An exempt individual is someone whose days in the United States are not counted toward the substantial presence test, not someone who is exempt from tax. If you are an exempt individual, you are a nonresident alien until you no longer meet the definition of exempt individual, you change your visa status or you receive permanent residency status. You are generally in this category if you are:

  • An individual temporarily present in the United States as a foreign government related individual (A or G visa holder).
  • A teacher or trainee temporarily present in the United States under a J or Q visa, who substantially complies with the requirements of the visa.
  • A student temporarily present in the United States under an F, J, M or Q visa, who substantially complies with the requirements of the visa.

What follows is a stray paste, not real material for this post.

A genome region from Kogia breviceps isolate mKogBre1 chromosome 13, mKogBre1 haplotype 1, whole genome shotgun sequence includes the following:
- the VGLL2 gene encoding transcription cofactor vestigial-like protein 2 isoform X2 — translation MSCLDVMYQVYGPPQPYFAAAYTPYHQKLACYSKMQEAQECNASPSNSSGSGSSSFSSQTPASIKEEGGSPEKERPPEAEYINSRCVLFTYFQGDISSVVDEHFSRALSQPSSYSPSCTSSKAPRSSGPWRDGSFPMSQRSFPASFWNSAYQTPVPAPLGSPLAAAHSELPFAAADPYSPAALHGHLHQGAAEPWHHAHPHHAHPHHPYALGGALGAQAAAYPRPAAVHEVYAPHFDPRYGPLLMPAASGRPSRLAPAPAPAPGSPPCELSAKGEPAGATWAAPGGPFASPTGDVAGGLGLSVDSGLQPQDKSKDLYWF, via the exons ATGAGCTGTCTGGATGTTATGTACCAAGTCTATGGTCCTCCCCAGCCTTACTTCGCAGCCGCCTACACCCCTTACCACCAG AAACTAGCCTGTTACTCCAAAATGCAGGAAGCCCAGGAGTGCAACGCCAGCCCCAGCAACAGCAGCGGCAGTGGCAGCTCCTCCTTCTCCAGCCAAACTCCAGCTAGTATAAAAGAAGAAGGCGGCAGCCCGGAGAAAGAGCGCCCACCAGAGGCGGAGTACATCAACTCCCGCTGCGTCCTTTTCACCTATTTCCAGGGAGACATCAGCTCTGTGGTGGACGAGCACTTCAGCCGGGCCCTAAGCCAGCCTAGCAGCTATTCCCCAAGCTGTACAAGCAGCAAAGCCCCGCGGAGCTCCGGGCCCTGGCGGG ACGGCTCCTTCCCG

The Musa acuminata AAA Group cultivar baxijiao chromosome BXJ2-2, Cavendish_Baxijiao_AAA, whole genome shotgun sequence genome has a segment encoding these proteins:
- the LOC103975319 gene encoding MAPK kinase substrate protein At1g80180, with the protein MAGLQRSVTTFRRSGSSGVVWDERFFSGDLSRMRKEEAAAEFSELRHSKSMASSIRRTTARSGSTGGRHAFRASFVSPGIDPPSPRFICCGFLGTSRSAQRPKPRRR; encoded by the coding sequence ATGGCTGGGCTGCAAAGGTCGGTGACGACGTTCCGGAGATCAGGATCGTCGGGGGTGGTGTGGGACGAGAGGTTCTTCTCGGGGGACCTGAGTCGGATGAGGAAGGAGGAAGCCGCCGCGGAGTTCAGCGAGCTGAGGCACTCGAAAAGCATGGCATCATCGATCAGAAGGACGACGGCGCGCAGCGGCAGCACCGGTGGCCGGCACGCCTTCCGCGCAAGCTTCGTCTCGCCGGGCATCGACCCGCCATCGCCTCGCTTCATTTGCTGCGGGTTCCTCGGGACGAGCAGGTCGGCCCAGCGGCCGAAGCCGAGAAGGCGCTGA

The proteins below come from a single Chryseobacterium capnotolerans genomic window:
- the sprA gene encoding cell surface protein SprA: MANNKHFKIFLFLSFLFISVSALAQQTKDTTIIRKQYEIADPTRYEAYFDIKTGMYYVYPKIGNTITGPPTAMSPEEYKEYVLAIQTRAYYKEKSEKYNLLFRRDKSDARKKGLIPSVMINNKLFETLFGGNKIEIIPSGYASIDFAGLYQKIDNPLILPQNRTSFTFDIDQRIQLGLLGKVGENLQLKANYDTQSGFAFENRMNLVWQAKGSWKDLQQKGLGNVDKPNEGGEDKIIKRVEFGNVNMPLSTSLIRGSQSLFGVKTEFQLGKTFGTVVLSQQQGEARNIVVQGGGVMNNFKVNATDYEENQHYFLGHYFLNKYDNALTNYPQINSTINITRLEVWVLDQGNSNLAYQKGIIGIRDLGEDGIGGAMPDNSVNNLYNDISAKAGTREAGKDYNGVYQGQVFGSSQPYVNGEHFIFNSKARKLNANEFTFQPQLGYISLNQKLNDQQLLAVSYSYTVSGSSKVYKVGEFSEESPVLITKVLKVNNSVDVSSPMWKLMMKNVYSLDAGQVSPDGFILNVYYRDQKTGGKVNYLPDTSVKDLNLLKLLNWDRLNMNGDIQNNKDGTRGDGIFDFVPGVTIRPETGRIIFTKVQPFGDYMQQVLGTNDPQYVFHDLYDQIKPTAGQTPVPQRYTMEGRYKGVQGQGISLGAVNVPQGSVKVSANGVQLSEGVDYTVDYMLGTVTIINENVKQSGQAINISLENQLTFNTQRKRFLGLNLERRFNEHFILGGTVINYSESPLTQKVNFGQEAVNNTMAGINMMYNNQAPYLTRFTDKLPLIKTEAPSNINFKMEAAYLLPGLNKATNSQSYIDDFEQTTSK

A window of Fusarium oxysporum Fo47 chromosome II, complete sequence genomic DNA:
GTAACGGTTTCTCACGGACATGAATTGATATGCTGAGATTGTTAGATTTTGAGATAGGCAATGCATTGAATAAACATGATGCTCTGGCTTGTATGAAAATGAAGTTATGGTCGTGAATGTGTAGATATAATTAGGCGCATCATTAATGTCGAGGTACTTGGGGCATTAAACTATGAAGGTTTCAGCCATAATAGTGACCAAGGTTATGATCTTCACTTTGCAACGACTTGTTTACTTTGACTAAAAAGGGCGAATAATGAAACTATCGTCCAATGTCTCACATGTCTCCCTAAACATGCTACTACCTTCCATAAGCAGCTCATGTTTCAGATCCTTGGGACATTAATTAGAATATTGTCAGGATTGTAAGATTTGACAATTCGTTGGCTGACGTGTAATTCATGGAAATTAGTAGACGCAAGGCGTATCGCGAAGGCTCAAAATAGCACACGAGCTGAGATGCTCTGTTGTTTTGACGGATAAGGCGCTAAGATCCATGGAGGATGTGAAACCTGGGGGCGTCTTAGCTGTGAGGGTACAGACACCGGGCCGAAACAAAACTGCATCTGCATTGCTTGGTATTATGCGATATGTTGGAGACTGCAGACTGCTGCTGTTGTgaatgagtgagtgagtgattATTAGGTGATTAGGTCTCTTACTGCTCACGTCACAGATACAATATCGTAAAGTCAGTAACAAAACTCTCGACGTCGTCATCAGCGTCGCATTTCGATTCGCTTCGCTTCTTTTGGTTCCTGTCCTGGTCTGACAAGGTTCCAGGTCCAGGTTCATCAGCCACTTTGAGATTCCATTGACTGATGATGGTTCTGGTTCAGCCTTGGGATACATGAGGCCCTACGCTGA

• A professional athlete temporarily in the United States to compete in a charitable sports event.

Teacher or trainee.If you are a teacher or trainee temporarily in the United States in J or Q status, and you have been present in the United States during no more than two calendar years out of the last six calendar years, you are an exempt individual. Any day spent in the US during a calendar year counts as a full calendar year. For example, let’s say you entered the US on December 28, 2016 as a trainee on a J visa, and stayed in the US continuously through 2018. Your days in this country are exempt from the substantial presence test for 2016 and 2017, but they all count in 2018. That means you were a nonresident alien in 2016 and 2017. But if you were in the US for at least 183 days in 2018, you will pass the substantial presence test in 2018. If you remain in the US as a J visa holder, you will again be an exempt individual in 2023.

Exception: If all of your compensation during the six year period is from a foreign employer, the two year exemption period is extended to four years.